Megan Smith

Megan Smith


I’m a researcher at Cancer Council NSW – I’m the Program Manager in the Cervix/HPV & Breast Group. I’ve been working here for over 8 years and have been in the area of cervical screening for 20 years.

A lot of my research is focused on cervical cancer. Virtually all cervical cancer is caused by the human papillomavirus (HPV). HPV is a common viral infection, affecting at least 75 per cent of sexually active adults at some time in their life. Most people will have no symptoms, and the body’s immune system will clear the HPV infection without treatment; but in some people the virus can persist and cause abnormalities, or in some cases cancer. There are more than 100 different types of HPV, but only about 15 that cause cancer.

There is a lot we can do to prevent cervical cancer, such as cervical screening and vaccination against HPV.  My research focuses on how best to do this, for example the best way to combine current and new HPV vaccines with screening.  My group and I do this using both health data, and simulation models which can predict the impact of different policy decisions.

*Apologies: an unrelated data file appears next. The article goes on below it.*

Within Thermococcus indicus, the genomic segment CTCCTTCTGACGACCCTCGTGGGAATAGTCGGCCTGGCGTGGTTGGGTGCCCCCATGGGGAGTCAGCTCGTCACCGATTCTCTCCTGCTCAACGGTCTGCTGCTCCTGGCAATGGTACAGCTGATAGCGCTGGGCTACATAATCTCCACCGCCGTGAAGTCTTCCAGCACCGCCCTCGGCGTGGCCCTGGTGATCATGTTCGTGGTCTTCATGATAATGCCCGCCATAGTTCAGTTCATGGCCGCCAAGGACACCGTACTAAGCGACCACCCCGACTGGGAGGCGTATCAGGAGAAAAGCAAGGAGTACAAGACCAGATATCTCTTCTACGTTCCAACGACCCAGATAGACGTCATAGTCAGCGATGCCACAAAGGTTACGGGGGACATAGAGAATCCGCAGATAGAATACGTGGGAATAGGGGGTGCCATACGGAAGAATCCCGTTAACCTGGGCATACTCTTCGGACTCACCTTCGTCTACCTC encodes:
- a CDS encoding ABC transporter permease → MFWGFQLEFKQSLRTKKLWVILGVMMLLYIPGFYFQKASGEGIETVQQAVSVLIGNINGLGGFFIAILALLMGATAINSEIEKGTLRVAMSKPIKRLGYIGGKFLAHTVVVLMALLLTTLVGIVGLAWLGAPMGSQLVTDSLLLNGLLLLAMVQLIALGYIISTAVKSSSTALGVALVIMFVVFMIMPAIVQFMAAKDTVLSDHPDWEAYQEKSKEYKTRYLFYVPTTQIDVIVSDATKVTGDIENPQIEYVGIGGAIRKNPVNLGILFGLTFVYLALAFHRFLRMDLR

Our work on policy evaluations has directly informed policy in Australia, New Zealand and England, including decisions in all three of these countries to move to HPV-based cervical screening – a change that is great news for all women, because HPV-based screening is more effective than Pap testing and so doesn’t need to be done as frequently.  The new screening program is expected to save up to 30% more lives than the current program of 2-yearly Pap smears.

With this group, I also contributed to the recent development of updated clinical management guidelines for the renewed National Cervical Screening Program (NCSP) in Australia, as well as other projects looking at the effects and opportunities of the renewed NCSP. 

I look forward to Girls’ Night In – it’s a great way to raise funds for research into women’s cancers, and show support for the estimated 20,000 women who will be diagnosed with a breast or gynaecological cancer this year.